aoir: "Access Denied: Critical Considerations of Internet Space and the Digital Divide"

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My notes from the Saturday Friday afternoon session. This was a great session, with interesting stuff on metaphors for the Internet. (Paging Dr. Weinberger...)

Annette Markham (who comes highly recommended by Jill Walker) on "Metaphors Shaping the Reality of the Internet: Tools, Place, and Way of Being"

Argues that the way we talk about the Internet (or ICT, CMC, pick your word) influences the shape those technologies take. Not a new argument, but presents a framework for making sense of IT, and the implication that has for issues related to access.

The metaphors we hear tell us what something is, and how it can/should be responded to. They provide a strong frame of reference, and shape the way we think about and interact with technologyy.

(I wonder if she's read David Weinberger's Small Pieces Loosely Joined?

Take-away line: "Through our use of metaphors and language we are creating a box, and pretty soon we'll be stuck in the box, trying to think outside of it."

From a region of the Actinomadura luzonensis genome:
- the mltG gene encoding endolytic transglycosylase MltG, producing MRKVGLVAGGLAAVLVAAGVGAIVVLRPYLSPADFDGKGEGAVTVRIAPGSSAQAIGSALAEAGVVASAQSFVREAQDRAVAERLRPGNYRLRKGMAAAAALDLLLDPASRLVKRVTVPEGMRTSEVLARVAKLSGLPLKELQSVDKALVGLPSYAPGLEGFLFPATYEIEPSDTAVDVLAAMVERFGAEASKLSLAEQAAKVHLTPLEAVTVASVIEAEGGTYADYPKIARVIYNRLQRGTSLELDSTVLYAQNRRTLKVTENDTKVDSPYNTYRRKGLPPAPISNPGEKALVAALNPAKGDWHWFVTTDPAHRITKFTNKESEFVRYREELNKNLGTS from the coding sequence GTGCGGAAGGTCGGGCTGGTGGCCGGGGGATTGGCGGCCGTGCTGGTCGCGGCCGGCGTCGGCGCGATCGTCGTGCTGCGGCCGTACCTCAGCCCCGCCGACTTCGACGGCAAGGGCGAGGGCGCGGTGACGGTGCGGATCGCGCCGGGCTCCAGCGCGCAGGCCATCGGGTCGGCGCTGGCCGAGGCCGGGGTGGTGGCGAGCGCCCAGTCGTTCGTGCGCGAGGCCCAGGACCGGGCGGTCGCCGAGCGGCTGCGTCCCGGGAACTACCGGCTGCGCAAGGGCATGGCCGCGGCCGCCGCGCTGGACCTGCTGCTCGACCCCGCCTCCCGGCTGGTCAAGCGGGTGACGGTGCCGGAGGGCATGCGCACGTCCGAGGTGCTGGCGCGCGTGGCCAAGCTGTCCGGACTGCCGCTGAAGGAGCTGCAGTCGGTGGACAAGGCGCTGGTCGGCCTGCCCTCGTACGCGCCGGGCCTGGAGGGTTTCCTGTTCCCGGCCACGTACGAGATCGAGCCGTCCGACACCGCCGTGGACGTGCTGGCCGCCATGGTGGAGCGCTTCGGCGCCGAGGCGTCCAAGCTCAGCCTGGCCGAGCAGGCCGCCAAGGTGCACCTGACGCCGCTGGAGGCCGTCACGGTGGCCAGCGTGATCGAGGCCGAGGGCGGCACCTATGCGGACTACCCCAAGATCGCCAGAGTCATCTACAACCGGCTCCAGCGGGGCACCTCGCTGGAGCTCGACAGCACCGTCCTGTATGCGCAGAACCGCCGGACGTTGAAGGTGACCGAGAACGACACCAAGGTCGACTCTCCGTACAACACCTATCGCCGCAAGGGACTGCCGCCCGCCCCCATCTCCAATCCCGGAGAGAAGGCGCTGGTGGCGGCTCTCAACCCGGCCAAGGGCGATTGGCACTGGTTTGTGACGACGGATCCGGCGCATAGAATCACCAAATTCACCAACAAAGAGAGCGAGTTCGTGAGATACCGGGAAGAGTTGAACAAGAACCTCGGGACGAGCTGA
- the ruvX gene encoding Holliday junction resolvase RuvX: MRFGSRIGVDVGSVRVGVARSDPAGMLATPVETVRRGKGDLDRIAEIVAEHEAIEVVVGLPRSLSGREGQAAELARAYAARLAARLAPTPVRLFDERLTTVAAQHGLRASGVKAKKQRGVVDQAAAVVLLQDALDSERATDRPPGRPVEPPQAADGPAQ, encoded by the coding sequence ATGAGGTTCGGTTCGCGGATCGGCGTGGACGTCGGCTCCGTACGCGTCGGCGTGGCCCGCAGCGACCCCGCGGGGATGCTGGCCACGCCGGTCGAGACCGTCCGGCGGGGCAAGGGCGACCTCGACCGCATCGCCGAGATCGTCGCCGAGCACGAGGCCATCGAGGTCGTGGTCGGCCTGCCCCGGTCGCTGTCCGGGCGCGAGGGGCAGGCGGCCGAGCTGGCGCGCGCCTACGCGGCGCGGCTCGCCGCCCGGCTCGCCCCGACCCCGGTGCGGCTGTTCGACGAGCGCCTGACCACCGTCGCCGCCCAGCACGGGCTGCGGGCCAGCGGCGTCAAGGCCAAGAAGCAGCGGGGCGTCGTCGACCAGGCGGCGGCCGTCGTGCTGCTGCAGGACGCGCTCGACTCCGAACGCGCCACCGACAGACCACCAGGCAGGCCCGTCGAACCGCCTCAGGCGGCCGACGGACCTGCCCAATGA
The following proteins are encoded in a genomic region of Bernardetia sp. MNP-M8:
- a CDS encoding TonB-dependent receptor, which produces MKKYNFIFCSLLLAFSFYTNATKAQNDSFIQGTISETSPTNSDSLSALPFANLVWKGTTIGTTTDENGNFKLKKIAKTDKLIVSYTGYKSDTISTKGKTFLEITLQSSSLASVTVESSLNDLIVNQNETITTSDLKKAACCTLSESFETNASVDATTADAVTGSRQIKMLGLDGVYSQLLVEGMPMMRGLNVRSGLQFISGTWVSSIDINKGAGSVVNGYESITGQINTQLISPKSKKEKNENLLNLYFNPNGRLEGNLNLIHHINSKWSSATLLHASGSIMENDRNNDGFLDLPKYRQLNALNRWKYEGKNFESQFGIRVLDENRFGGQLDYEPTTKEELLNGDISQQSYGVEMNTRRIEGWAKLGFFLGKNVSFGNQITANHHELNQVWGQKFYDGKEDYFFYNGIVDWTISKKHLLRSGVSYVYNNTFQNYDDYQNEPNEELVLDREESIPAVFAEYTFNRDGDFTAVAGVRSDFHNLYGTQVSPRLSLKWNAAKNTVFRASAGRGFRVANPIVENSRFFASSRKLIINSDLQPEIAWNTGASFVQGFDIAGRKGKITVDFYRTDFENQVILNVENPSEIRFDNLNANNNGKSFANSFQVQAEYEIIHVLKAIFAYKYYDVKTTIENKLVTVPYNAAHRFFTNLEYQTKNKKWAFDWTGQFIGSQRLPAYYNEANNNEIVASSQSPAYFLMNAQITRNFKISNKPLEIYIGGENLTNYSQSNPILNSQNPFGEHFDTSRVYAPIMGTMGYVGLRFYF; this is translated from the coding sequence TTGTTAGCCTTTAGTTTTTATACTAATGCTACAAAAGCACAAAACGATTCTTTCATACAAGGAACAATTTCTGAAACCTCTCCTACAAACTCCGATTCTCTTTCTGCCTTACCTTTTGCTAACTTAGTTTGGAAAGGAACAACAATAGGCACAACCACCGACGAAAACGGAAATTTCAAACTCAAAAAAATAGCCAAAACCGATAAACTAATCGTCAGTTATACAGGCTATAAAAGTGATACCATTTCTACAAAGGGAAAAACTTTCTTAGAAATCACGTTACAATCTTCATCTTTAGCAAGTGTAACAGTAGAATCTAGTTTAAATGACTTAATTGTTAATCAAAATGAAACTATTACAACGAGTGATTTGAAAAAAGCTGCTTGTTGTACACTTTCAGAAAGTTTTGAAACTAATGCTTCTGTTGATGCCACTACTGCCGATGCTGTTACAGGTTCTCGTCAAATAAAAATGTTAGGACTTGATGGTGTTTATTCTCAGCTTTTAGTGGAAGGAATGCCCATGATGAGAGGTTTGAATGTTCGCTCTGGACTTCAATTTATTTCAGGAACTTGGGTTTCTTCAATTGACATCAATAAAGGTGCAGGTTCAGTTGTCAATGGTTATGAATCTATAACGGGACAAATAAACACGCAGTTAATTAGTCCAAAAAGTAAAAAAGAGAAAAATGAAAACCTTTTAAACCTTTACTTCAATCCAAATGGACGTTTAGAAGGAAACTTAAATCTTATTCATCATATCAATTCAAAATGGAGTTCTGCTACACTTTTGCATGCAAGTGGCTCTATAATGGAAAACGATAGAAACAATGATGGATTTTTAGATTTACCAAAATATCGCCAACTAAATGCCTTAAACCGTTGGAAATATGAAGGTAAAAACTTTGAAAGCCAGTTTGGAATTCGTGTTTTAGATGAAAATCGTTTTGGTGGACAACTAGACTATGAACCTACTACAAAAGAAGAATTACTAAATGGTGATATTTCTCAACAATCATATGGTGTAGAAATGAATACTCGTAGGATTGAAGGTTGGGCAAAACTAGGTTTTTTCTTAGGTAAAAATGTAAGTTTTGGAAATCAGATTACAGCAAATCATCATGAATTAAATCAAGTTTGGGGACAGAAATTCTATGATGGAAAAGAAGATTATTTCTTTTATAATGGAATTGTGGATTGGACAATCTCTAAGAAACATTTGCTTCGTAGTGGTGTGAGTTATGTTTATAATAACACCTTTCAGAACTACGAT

(She's reading from her computer notes, which we can't see. :/ )

We understand most technologies as tools (for magnification, amplication). Within this frame of reference, the Internet can extend reach, collapse distance. When you examine discourse surrounding the Interent, certain types of discourse become more apparent: Internet as conduit. Internet as prosthesis. Internet as container. These are more of a "root level" metaphor. (e.g. information superhighway is Internet as conduit). [So where does "Internet as place" fit? Container, I guess?]

Internet as prosthesis is invoked when we talk about extending ourselves, our reach with the 'net.

Conduits are means of transport from one place to another. What exactly we call it is not as important as the emphasis. Pipes, highways, etc is a focus on conduit.
And yes, technically, the Internet is a medium that transports information. But the focus, when we think of/talk about conduits (more than other things) leads to a predominance of transmission as the defining characteristic.

Internet as container, as something that holds something else. Emphasizes the "shape" of "that which holds stuff." Access and entry points, it can be open or closed, empty or full. Different framework for understanding and interaction. Primary in this frame of reference is "Internet as Thing" as opposed to "Internet as Process."